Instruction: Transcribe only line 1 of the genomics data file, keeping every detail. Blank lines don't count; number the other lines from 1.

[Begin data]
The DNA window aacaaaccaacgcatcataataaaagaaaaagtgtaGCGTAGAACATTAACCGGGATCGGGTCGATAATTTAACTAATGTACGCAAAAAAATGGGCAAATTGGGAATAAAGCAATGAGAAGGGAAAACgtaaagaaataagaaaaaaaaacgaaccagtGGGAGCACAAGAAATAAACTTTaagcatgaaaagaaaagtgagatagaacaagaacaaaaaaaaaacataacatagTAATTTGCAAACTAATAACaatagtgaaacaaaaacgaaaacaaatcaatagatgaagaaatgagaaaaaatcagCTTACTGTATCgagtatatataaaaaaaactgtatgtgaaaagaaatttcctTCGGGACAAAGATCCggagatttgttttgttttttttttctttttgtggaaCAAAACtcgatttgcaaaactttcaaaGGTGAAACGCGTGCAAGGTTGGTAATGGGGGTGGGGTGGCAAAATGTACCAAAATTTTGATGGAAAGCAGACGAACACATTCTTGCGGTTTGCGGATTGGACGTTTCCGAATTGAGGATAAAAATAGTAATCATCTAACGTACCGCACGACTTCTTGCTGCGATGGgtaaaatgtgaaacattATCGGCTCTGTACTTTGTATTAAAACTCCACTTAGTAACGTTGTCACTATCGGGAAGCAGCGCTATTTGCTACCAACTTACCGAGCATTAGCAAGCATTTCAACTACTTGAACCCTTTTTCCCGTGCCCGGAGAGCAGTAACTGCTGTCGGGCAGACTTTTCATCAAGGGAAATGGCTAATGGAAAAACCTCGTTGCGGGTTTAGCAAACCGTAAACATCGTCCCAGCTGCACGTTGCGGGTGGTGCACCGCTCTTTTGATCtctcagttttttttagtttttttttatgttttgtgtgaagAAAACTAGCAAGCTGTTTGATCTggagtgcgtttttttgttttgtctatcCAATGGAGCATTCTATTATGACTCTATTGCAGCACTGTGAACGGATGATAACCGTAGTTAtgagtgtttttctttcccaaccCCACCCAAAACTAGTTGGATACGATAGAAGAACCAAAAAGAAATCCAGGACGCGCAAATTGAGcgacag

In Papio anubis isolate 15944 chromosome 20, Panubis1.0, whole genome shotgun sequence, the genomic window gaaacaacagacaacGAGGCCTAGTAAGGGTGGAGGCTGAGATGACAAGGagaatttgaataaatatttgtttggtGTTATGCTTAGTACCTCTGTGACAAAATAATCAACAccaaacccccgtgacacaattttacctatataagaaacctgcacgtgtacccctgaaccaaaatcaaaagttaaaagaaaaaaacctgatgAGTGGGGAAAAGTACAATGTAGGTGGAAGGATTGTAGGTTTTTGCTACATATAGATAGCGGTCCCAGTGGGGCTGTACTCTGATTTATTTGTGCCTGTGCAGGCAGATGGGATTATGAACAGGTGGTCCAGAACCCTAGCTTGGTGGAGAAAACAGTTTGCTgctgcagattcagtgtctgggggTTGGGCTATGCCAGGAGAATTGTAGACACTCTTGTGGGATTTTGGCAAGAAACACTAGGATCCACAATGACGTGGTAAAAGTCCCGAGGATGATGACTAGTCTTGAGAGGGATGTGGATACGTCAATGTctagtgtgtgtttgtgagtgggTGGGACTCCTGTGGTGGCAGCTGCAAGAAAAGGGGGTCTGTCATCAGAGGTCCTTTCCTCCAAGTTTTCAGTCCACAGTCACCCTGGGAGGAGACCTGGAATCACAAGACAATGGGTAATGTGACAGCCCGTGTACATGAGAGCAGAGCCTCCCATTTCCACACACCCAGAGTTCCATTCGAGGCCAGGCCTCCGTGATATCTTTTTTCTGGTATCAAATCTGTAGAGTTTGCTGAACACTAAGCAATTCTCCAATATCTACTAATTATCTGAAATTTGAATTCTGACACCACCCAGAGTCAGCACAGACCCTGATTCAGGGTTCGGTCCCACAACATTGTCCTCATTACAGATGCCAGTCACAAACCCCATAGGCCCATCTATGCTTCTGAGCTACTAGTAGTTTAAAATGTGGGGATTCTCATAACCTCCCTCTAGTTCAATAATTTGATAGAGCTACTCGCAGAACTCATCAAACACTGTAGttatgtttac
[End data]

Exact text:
The DNA window aacaaaccaacgcatcataataaaagaaaaagtgtaGCGTAGAACATTAACCGGGATCGGGTCGATAATTTAACTAATGTACGCAAAAAAATGGGCAAATTGGGAATAAAGCAATGAGAAGGGAAAACgtaaagaaataagaaaaaaaaacgaaccagtGGGAGCACAAGAAATAAACTTTaagcatgaaaagaaaagtgagatagaacaagaacaaaaaaaaaacataacatagTAATTTGCAAACTAATAACaatagtgaaacaaaaacgaaaacaaatcaatagatgaagaaatgagaaaaaatcagCTTACTGTATCgagtatatataaaaaaaactgtatgtgaaaagaaatttcctTCGGGACAAAGATCCggagatttgttttgttttttttttctttttgtggaaCAAAACtcgatttgcaaaactttcaaaGGTGAAACGCGTGCAAGGTTGGTAATGGGGGTGGGGTGGCAAAATGTACCAAAATTTTGATGGAAAGCAGACGAACACATTCTTGCGGTTTGCGGATTGGACGTTTCCGAATTGAGGATAAAAATAGTAATCATCTAACGTACCGCACGACTTCTTGCTGCGATGGgtaaaatgtgaaacattATCGGCTCTGTACTTTGTATTAAAACTCCACTTAGTAACGTTGTCACTATCGGGAAGCAGCGCTATTTGCTACCAACTTACCGAGCATTAGCAAGCATTTCAACTACTTGAACCCTTTTTCCCGTGCCCGGAGAGCAGTAACTGCTGTCGGGCAGACTTTTCATCAAGGGAAATGGCTAATGGAAAAACCTCGTTGCGGGTTTAGCAAACCGTAAACATCGTCCCAGCTGCACGTTGCGGGTGGTGCACCGCTCTTTTGATCtctcagttttttttagtttttttttatgttttgtgtgaagAAAACTAGCAAGCTGTTTGATCTggagtgcgtttttttgttttgtctatcCAATGGAGCATTCTATTATGACTCTATTGCAGCACTGTGAACGGATGATAACCGTAGTTAtgagtgtttttctttcccaaccCCACCCAAAACTAGTTGGATACGATAGAAGAACCAAAAAGAAATCCAGGACGCGCAAATTGAGcgacag